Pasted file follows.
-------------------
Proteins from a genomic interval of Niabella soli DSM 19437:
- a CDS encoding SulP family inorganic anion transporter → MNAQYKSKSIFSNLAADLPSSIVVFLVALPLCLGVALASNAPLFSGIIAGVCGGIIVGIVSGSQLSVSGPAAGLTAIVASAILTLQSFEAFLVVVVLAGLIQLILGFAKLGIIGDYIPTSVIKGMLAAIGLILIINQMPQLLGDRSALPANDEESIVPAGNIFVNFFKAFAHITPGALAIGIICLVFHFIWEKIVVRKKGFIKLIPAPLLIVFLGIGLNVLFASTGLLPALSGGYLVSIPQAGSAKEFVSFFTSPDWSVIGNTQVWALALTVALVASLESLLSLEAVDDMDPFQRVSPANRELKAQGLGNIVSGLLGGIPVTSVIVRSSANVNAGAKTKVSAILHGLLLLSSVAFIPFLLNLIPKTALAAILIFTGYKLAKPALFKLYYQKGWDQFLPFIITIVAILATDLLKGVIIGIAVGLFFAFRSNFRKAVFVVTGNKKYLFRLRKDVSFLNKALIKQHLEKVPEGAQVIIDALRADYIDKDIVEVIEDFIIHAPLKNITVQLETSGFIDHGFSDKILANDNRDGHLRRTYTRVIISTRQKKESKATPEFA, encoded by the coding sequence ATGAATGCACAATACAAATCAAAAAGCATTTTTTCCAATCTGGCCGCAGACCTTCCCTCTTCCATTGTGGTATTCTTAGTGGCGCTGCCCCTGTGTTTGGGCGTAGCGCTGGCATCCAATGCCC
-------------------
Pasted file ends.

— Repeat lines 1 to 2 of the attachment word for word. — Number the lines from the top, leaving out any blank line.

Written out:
Proteins from a genomic interval of Niabella soli DSM 19437:
- a CDS encoding SulP family inorganic anion transporter → MNAQYKSKSIFSNLAADLPSSIVVFLVALPLCLGVALASNAPLFSGIIAGVCGGIIVGIVSGSQLSVSGPAAGLTAIVASAILTLQSFEAFLVVVVLAGLIQLILGFAKLGIIGDYIPTSVIKGMLAAIGLILIINQMPQLLGDRSALPANDEESIVPAGNIFVNFFKAFAHITPGALAIGIICLVFHFIWEKIVVRKKGFIKLIPAPLLIVFLGIGLNVLFASTGLLPALSGGYLVSIPQAGSAKEFVSFFTSPDWSVIGNTQVWALALTVALVASLESLLSLEAVDDMDPFQRVSPANRELKAQGLGNIVSGLLGGIPVTSVIVRSSANVNAGAKTKVSAILHGLLLLSSVAFIPFLLNLIPKTALAAILIFTGYKLAKPALFKLYYQKGWDQFLPFIITIVAILATDLLKGVIIGIAVGLFFAFRSNFRKAVFVVTGNKKYLFRLRKDVSFLNKALIKQHLEKVPEGAQVIIDALRADYIDKDIVEVIEDFIIHAPLKNITVQLETSGFIDHGFSDKILANDNRDGHLRRTYTRVIISTRQKKESKATPEFA, encoded by the coding sequence ATGAATGCACAATACAAATCAAAAAGCATTTTTTCCAATCTGGCCGCAGACCTTCCCTCTTCCATTGTGGTATTCTTAGTGGCGCTGCCCCTGTGTTTGGGCGTAGCGCTGGCATCCAATGCCC